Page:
For instance, imagine a developer creates an addNumbers function in TypeScript, specifying that the function exclusively accepts two numbers. If another developer attempts to supply text to the function, TypeScript will generate an error,  whereas in JavaScript such an operation would be perfectly acceptable.

Pros & Cons

Going deeper in technical detail, I can list some of the pros that TypeScript can give us:

  1. Strict typing

Everything stays the way we define it. Need a variable to always be a number? It’ll always be a number, then.

  1. Type annotations

A handy way of saying explicitly what type should be used.

  1. Code Maintainability

TypeScript enforces a more structured approach to coding. With explicit type annotations, code becomes self-documenting, making it easier for developers to understand and maintain.

  1. Enhanced Collaboration

When the project is developed by several developers, TypeScript helps to improve collaboration between them. The added type annotations make code more understandable, even for team members unfamiliar with a specific section of the codebase. Especially it increases quality and decreases time for code review, which is a part of each project development process. Also, it helps with onboarding and does it more smoothly for a new developer on a project.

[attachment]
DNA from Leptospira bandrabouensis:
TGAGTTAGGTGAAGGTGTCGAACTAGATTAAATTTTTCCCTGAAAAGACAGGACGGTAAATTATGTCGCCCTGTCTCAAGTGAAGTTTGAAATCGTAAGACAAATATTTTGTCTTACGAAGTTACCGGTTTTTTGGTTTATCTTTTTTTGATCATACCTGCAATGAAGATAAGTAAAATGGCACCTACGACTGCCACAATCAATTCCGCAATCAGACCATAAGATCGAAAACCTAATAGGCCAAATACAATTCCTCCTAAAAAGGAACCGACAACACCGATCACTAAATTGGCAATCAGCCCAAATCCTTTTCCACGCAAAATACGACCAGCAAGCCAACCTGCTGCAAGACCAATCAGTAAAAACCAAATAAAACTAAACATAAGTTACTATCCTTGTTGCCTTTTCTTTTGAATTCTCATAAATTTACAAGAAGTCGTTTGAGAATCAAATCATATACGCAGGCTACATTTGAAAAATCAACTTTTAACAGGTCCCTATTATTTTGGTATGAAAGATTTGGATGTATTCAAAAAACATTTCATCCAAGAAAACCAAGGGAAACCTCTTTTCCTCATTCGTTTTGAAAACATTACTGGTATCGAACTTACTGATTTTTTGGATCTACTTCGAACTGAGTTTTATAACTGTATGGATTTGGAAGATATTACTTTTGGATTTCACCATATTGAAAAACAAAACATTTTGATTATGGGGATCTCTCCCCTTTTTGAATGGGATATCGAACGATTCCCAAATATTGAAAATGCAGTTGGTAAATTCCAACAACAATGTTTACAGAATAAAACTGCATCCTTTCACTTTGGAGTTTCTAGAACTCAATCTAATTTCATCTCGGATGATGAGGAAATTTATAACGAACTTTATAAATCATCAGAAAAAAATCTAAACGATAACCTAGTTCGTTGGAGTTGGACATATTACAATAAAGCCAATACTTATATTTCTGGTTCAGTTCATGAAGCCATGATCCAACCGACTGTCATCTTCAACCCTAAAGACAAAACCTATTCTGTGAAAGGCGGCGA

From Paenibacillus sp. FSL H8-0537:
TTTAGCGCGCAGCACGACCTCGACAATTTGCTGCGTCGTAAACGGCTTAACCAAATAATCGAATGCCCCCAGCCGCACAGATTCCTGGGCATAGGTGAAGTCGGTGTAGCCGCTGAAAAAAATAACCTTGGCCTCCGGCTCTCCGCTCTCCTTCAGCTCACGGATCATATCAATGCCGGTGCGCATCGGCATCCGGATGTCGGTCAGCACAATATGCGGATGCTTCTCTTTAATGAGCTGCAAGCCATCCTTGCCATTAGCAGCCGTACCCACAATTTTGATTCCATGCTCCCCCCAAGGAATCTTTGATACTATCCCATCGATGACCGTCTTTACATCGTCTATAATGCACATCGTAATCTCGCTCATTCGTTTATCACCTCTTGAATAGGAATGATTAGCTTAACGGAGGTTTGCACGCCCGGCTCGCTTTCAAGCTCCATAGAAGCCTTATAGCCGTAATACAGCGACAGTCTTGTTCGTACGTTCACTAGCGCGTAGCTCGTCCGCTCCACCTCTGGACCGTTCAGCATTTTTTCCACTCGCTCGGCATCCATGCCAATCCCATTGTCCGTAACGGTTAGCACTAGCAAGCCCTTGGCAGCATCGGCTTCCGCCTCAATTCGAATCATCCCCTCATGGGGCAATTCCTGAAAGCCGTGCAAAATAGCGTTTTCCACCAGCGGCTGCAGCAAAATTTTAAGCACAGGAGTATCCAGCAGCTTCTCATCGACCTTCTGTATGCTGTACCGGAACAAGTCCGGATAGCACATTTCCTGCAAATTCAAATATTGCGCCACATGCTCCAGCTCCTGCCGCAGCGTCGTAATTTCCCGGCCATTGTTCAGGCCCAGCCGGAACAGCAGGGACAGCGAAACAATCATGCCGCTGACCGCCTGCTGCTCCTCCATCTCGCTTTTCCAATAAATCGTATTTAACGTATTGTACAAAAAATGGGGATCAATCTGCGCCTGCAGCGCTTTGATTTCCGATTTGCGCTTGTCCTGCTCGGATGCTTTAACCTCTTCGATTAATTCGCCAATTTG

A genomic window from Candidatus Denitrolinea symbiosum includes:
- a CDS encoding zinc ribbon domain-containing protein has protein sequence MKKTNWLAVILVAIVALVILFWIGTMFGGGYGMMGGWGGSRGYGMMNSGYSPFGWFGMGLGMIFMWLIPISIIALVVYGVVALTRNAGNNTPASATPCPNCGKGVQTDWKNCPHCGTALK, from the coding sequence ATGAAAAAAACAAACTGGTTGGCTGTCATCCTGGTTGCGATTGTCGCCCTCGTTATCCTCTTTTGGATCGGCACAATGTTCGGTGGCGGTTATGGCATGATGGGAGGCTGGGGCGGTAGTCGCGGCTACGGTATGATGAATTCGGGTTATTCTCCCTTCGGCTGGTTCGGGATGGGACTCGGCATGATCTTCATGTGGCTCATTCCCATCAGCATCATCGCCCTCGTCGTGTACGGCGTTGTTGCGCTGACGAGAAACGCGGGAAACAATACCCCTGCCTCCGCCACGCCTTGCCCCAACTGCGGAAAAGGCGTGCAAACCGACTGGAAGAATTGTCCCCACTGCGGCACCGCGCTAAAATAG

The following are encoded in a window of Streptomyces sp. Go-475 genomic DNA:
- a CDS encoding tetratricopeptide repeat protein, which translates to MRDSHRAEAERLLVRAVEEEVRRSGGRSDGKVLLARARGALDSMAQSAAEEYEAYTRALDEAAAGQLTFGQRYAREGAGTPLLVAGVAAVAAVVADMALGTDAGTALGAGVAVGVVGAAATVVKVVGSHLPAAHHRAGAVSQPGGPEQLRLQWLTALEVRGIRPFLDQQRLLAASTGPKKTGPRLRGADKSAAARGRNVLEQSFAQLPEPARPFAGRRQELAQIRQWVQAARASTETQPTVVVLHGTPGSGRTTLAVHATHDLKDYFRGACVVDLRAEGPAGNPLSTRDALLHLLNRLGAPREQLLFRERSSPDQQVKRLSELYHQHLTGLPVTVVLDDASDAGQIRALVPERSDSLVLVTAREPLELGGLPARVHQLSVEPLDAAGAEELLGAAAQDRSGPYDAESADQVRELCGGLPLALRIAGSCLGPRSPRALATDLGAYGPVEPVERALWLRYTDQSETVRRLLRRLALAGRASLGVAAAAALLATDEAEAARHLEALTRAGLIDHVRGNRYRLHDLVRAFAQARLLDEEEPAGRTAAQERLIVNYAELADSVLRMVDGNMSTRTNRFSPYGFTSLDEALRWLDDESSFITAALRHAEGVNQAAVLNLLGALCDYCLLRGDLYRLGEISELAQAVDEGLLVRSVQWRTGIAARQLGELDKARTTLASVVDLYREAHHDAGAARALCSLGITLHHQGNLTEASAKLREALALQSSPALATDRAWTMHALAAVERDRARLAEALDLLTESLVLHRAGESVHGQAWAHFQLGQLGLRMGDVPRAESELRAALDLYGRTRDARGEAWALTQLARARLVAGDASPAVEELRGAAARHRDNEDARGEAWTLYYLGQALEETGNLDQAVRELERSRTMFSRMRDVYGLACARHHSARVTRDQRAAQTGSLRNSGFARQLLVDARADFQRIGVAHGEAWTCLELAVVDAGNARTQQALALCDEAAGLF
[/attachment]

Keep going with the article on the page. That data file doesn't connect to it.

1. Object-oriented like

TypeScript introduced a great deal of syntax taken from object-oriented programming, including but not limited to:

  • interfaces,
  • classes,
  • enumerated types,
  • generics,
  • modules

Now for the cons that I’ve experienced:

  1. Complicated typing system (sometimes)

First of all, the typing system, while it’s a great tool in many regards, can sometimes be a little too complicated to use properly. This isn’t strictly a disadvantage of TypeScript, though, but rather a downside that comes from it being fully compatible with JavaScript, which itself leaves even more room for complications.

  1. Learning Curve

For developers who are familiar with plain JavaScript, there may be a learning curve when transitioning to TypeScript. You’ll need to understand type annotations, interfaces, and other TypeScript-specific features. However, the effort is usually worth it, as it can lead to better code quality and fewer bugs in the long run.

  1. Compatibility